Monday, August 1, 2022

Fear the mundane

Years ago, reports started circulating throughout the Internet of a newly discovered venomous spider, which liked to live in dank places such as public restrooms and had bitten several people who subsequently died (the people, not the spiders).  Like many people who read those accounts, I began to feel leery of public restrooms, and started inspecting the underside of the seat whenever I used one.

But then it occurred to me: How many millions of people use public restrooms every single day?  Let's say six million, just for fun.  So two people out of six million had been bitten.  That meant the chances of me being victim of that spider were one in three million.  (This spider report turned out to have been a hoax.)

After picking raspberries recently (one of summer's greatest pleasures) I noticed an itchy little bump on my arm, which turned into a hard little blister.  Probably a bug bite.  Sweet Hubby saw it and told me to watch it carefully in case it turned out to be monkey pox. Monkey pox is a real disease and there are real cases of it, 5,189 to date in this country, which includes 120 in my home state of Washington.  That's 120 cases out of a state population of 7.512 million.  So my chances of getting it are one in sixty-two thousand six hundred.  Those odds don't seem worth worrying about, but because SH had been reading about monkey pox, it was on his mind and had become a concern.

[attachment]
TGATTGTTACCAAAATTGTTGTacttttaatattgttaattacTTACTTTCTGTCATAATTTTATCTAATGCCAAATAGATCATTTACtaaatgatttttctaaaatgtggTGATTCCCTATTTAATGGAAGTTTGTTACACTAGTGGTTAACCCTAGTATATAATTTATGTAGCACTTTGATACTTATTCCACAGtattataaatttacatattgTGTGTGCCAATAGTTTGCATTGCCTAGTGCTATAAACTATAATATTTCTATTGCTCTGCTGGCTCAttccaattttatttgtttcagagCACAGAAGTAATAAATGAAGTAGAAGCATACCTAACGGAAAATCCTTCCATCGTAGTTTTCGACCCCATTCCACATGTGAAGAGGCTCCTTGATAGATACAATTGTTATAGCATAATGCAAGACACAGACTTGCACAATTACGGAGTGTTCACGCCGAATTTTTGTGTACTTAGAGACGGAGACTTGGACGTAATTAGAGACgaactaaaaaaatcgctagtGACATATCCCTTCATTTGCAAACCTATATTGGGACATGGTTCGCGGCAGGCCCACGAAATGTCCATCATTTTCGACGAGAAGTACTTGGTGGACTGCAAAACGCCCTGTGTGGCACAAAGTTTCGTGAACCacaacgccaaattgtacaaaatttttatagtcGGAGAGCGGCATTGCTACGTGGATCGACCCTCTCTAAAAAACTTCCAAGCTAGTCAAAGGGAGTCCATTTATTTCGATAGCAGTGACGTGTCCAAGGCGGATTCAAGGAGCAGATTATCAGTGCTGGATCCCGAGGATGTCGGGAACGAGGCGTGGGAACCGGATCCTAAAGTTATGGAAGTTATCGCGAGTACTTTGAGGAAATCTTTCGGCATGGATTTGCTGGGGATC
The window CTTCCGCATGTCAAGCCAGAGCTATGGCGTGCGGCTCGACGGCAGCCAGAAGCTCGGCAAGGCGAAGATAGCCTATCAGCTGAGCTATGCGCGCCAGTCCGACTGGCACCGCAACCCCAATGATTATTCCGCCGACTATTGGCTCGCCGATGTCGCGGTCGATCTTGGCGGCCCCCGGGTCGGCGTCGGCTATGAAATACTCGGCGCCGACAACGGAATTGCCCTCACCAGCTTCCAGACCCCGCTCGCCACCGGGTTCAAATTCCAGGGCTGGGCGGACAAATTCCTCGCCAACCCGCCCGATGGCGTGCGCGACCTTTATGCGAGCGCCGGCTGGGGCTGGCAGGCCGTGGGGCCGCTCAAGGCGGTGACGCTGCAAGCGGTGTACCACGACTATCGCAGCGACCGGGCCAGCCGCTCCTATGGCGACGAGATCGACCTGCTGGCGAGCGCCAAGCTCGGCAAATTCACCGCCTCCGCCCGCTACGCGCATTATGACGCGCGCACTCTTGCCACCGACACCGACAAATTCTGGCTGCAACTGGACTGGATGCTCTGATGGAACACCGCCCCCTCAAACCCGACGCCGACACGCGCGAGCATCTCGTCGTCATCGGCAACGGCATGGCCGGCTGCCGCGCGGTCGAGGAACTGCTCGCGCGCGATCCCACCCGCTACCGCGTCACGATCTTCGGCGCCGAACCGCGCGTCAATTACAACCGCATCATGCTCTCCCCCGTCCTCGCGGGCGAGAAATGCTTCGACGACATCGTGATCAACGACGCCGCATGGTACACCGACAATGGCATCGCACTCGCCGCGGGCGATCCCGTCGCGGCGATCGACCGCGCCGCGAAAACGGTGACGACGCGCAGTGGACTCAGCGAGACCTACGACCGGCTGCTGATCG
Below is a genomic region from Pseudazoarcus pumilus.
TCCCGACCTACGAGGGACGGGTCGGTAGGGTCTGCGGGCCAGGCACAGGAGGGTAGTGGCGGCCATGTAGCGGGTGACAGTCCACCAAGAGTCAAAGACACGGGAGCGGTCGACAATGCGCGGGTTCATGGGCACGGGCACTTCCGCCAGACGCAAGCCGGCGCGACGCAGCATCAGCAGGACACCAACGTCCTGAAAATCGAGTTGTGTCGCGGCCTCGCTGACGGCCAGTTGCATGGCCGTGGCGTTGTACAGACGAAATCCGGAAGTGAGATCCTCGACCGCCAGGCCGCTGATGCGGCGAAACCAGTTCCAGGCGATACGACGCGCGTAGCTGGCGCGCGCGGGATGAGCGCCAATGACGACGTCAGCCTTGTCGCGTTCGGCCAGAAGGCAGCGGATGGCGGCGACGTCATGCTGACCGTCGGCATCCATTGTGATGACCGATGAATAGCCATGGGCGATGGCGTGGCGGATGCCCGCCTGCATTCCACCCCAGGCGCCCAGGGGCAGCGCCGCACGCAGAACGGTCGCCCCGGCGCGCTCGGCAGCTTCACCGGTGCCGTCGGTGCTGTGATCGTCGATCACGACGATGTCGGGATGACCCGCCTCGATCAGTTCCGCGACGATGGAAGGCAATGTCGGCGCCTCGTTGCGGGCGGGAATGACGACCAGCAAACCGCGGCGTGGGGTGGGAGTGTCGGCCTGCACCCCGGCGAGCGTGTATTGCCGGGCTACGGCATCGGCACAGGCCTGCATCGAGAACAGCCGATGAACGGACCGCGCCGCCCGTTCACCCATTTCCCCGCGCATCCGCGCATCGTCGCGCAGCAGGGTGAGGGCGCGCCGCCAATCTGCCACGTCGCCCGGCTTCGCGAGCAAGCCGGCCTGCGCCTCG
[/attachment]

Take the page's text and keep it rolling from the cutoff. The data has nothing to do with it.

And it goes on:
This is one of the downsides of the Internet.  Stories, both fact and fiction, get passed around so quickly, become so thoroughly part of the social conversation and thinking, that they take on a size and weight completely out of balance with their size and weight in real life.  My chances of injury or death from driving, or from getting into and out of the shower, are much, much higher than from  monkey pox, but I drive my car and take my showers without a second thought, without a worry, while the thought of monkey pox gives me the shivers.  (Photos of pox victims are truly gross.)

I've decided to do my best to keep my thinking about the world's dangers on a realistic level, and to act sensibly in the face of real threats while ignoring the obscure (and sometimes completely imaginary) ones.  COVID is a true, and truly pervasive, threat, so I'll continue to wear a mask.  Monkey pox is an obscure threat, so I won't give it a moment of my precious time and thought.  There's too much in the world that deserves real thought and real worry - for example, will our democracy survive the insanity of the current GOP? - to waste a moment on the latest scare meme. 

1 comment:

  1. Terrific advice to keep the "threats" in perspective. xo Mask-wearing Annis